Software will be ‘most critical capability’ in future fights against advanced foes: senior Army official

The Army is looking to bake in software from the beginning of programs, including a new network design where divisions — not brigades — are the main focus.
U.S. soldiers assigned to the 82nd Airborne Signal Corps conduct war simulation training Oct. 5, 2022, during Project Convergence 22 at Camp Pendleton, California. During PC22 many systems were slated to be tested to determine how future command-and-control capabilities can be integrated with all service and multinational partners. (U.S. Army photo by Sgt. Thiem Huynh)

PHILADELPHIA, Pa. — The Army believes that true adoption of software — and the accompanying practices that come with it — will be essential to win a contested fight against a sophisticated enemy.

Software is “the most critical capability” and an “enhancer to the force when they’re in a fight against a near-peer adversary, and we don’t really 100% know what they have or what’s going to come,” Jennifer Swanson, deputy assistant secretary for data, engineering and software, told members of industry last week at the Army’s technical exchange meeting in Philadelphia. “What we’re trying to do is posture ourselves to be able to deliver those capabilities on-the-fly as needed, quickly.”

In future conflicts, the Army won’t have time to devise new requirements and fixes to technology problems under the old hardware- and platform-centric model of prior decades. Instead, it will need the ability to identify fixes and execute them in the fight in real-time.

“Requirements, test, material release — there’s a lot of things that we have that are antiquated from how we used to do business or how the waterfall process works and impede us in terms of being able to do things in an agile fashion,” Swanson said. “I’m very happy to say we have fixed almost all of it.”


The Army is now looking at a more agile and software-based approach to designing the network architecture as it shifts from a brigade-focused design to a division-focused design.

As a whole, the service is shifting the way it fights and making the division the main unit of action as opposed to the brigade-centric approach of the post-9/11 counterinsurgency wars.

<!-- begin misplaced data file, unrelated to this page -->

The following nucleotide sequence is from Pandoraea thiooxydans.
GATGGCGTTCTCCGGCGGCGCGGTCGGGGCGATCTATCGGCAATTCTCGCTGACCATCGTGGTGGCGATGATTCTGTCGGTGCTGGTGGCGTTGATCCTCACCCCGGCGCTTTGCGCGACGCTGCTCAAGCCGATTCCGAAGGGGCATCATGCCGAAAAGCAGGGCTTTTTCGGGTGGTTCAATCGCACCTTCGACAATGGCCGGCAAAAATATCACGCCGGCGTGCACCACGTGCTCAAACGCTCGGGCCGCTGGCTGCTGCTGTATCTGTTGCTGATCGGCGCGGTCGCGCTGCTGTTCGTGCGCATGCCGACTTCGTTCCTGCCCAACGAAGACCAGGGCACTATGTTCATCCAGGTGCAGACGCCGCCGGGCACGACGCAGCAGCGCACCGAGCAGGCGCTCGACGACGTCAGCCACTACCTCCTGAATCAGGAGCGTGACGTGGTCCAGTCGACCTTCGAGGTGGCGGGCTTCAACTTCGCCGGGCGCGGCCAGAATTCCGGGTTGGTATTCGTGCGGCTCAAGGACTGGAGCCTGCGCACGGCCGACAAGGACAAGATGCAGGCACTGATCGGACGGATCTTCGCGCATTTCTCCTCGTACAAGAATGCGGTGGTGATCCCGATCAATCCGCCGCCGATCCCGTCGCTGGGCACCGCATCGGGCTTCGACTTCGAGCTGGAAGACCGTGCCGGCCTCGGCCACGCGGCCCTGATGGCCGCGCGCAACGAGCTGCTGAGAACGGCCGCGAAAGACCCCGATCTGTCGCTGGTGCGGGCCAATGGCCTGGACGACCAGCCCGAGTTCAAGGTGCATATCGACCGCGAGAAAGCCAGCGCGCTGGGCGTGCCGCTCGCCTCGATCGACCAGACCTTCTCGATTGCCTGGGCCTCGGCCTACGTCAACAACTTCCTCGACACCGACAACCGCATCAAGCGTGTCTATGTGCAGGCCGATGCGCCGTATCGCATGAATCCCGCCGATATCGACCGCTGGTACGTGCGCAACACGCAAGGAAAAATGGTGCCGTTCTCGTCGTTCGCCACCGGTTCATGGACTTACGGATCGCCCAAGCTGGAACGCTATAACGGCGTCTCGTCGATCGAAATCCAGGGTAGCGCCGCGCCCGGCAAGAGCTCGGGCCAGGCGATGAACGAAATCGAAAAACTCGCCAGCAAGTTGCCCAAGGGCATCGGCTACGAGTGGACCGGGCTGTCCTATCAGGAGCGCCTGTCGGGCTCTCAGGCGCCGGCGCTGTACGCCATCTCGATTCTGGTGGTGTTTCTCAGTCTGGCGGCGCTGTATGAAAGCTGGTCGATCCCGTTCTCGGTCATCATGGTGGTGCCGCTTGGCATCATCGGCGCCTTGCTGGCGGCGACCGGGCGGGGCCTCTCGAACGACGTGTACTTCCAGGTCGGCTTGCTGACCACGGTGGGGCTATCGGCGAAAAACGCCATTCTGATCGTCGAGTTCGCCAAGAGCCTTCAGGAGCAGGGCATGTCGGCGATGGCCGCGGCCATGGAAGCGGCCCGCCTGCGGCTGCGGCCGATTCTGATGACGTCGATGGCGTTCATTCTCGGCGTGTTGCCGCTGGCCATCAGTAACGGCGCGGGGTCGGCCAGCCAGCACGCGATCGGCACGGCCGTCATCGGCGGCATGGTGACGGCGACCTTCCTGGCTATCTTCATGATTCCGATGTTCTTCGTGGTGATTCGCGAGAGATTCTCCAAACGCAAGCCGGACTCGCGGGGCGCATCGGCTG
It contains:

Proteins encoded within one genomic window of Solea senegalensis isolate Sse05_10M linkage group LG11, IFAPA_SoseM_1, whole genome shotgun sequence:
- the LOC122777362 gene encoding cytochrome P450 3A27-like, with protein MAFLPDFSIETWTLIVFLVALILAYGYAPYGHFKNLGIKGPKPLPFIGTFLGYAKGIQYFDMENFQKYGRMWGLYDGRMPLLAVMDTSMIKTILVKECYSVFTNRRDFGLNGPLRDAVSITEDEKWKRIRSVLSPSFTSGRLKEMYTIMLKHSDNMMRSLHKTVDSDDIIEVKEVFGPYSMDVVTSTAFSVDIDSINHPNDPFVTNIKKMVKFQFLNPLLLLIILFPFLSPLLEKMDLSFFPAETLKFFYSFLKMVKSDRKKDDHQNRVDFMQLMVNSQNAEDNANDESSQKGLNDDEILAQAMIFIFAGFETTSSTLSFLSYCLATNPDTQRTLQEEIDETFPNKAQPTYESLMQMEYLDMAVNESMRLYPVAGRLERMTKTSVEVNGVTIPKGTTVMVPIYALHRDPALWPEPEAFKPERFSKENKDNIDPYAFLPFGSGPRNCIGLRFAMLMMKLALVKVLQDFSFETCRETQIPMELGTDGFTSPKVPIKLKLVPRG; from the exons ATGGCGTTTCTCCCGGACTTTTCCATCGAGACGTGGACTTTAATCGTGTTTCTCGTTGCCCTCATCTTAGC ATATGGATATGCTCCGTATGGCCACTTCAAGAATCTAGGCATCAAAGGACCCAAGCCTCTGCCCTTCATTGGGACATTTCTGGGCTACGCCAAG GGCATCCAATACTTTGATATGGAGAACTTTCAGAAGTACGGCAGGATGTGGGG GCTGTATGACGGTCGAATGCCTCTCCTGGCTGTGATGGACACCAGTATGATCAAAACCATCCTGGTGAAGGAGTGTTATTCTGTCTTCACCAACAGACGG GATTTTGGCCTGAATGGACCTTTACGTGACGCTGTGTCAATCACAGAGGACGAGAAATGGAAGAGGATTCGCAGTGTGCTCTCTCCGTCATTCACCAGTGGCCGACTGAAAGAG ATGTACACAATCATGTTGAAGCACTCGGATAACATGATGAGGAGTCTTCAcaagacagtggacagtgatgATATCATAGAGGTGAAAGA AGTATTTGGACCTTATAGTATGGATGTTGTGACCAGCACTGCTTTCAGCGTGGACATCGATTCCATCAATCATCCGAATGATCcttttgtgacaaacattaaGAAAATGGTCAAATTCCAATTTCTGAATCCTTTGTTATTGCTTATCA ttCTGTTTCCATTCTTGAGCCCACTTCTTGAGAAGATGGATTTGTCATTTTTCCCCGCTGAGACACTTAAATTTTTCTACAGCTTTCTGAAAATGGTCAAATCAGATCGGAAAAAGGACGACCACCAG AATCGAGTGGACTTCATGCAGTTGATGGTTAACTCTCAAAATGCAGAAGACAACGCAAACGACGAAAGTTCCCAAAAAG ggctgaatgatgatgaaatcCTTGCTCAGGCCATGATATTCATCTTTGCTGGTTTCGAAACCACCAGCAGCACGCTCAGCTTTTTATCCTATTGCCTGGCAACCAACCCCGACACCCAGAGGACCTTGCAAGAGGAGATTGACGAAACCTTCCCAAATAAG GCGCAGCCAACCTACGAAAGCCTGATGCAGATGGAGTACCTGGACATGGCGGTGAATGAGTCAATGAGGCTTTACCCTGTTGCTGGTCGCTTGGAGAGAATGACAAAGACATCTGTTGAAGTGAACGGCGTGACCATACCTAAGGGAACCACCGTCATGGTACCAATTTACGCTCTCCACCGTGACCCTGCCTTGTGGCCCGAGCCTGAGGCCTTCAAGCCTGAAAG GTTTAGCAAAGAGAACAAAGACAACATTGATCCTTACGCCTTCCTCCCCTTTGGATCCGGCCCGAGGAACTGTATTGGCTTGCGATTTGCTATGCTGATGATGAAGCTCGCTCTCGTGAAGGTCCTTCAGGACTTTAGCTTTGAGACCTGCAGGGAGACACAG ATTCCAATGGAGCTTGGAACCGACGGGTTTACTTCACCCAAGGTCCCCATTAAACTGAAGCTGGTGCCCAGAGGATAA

Since 2019, when the Army charted down a different path to modernize its network, it focused on so-called capability sets for its integrated tactical network that sought to incrementally add in new technology every two years building upon previous iterations.

That paradigm is now shifting somewhat as the division becomes the primary focus, which means scaling technology up to a higher echelon. As a result, the Army wants to harness the power of agile design where technology is updated in a more rapid fashion.

“We’ll talk a little bit about this whole ‘how do you do more agile as an enterprise?’ Because there is a difference between the ability to do agile development and do agile delivery. The delivery gets a little bit bigger because it’s an enterprise approach that has to come as all of our partners, all of our test community and everybody else that’s involved. So, even though we might be able to develop very quickly, it’s how quick can we field a capability? We’re going to be starting to focus on that and the agile process with a division designs,” Maj. Gen. Anthony Potts, program executive officer for Command, Control, Communications-Tactical, told conference attendees.


“We’re really not talking about capability sets anymore. What we’re really talking about [is] … the division coming to a [large-scale combat operations] environment to where we’re getting back to the division as a unit of action. Well, that means architecturally we have to change the way that we think. Instead of doing these capability sets, what we’re really focused on we call the division-as-a-unit-of-action network design,” he added.

Potts explained the Army will begin to look at a model where once a baseline is defined, it will go through an agile process of turning out new iterations of software to get to a validation point.

Swanson said that the undersecretary and the vice chief of staff have approved a change across the Army so the service can enable what’s known as continuous integration/continuous delivery.

“We’re modifying our RFPs to ask for not just a solution from industry, but agility from the company. That’s something that’s going to be evaluated in RFPs because that is really what’s going to make or break, in my mind, the next real war that we have with a near-peer adversary — are we going to be able to keep up or not?” she said. “That’s all going to be through software, because we’re not going to have time to go out there with field support and try to do things on the ground. It’s going to be our ability to really deliver new capability for overmatch.”

Going forward, software must be baked into systems from the beginning. As it currently stands, the Army and the other services use a variety of cross-domain solutions to connect systems that aren’t compatible or to fix capabilities designed without the foresight of integration. But senior leaders have warned that this won’t work in the future.


The service needs to move toward “algorithmic warfare,” or a “software-centric … transport agnostic, command-and-control system that would let us generally leverage things like AI and machine learning, large language bots. Because until we do that pivot, we are going to be connecting existing things [and] figured out cross-domain solutions,” Gen. James Rainey, commander of Army Futures Command, said at the conference. “We’ll make it work as part of the fix, but those are all suboptimal solutions, as opposed to moving to a true software-first approach where everybody’s hardware is designed or meets the standards required to be truly integrated in terms of data analytics.”

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